It's a Living: Kevin Curd, Prosthetist, Scott Sabolich Prosthetics & Research, Oklahoma City

By Brus, Brian | THE JOURNAL RECORD, August 22, 2012 | Go to article overview

It's a Living: Kevin Curd, Prosthetist, Scott Sabolich Prosthetics & Research, Oklahoma City


Brus, Brian, THE JOURNAL RECORD


Kevin Curd reconstructs arms, legs, hands, feet, self-image and a sense of confidence and ability.

"You get this feeling that when they stand up and start walking on this new leg you've made, they'll be overcome with emotion and all that stuff," said Curd, a prosthetist at Scott Sabolich Prosthetics & Research in Oklahoma City.

"Most of the time that doesn't happen. ... They're ready to move on down the road," he said. "But it does sometimes, often enough. And you can see the tears rolling down their face and the family is overjoyed. That's what makes my job great."

Curd was an architecture draftsman considering a career in the architectural industry when he heard about a new prosthetics program at Francis Tuttle Technology Center. He found that the skills satisfied his need to help people directly and work with his hands. Sabolich Prosthetics hired him as soon as he finished his residency training period.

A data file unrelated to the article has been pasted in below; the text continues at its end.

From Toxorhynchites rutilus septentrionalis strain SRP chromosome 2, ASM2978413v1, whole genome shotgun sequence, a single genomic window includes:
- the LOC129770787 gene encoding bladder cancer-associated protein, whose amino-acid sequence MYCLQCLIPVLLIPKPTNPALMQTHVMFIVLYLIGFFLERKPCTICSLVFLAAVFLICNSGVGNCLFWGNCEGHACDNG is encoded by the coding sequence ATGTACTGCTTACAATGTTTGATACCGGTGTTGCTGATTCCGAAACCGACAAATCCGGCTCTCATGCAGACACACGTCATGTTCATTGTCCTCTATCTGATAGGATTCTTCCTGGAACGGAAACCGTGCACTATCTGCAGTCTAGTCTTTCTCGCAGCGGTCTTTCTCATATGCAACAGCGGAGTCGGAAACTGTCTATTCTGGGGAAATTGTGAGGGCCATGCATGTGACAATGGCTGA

His initial contact with patients usually involves a limb casting to create a socket to attach the new components. Building an arm or leg to a patient's specifications is tough enough - the appearance and feel will become part of that person's self-image - but making it fit for long-term use is a different kind of challenge and commitment.

"Typically you spend a lot of time at the doctor's office but when you're done you don't see him again," he said. "They're here, in our room, eight hours a day, for two to three weeks at a time. Even after an arm or leg has been delivered, we have the patient back a week later, then a month after that, three months, six months, and we do develop long-term relationships with the patients."

Young patients have to come back over the years for adjustments or even entirely new limbs as their bodies grow. But even older patients go through what Curd referred to as a maturation process, in which the amputated tissue site heals and adapts to changed physiology - reduced blood flow, for example, and muscle atrophy because connections have been severed. …

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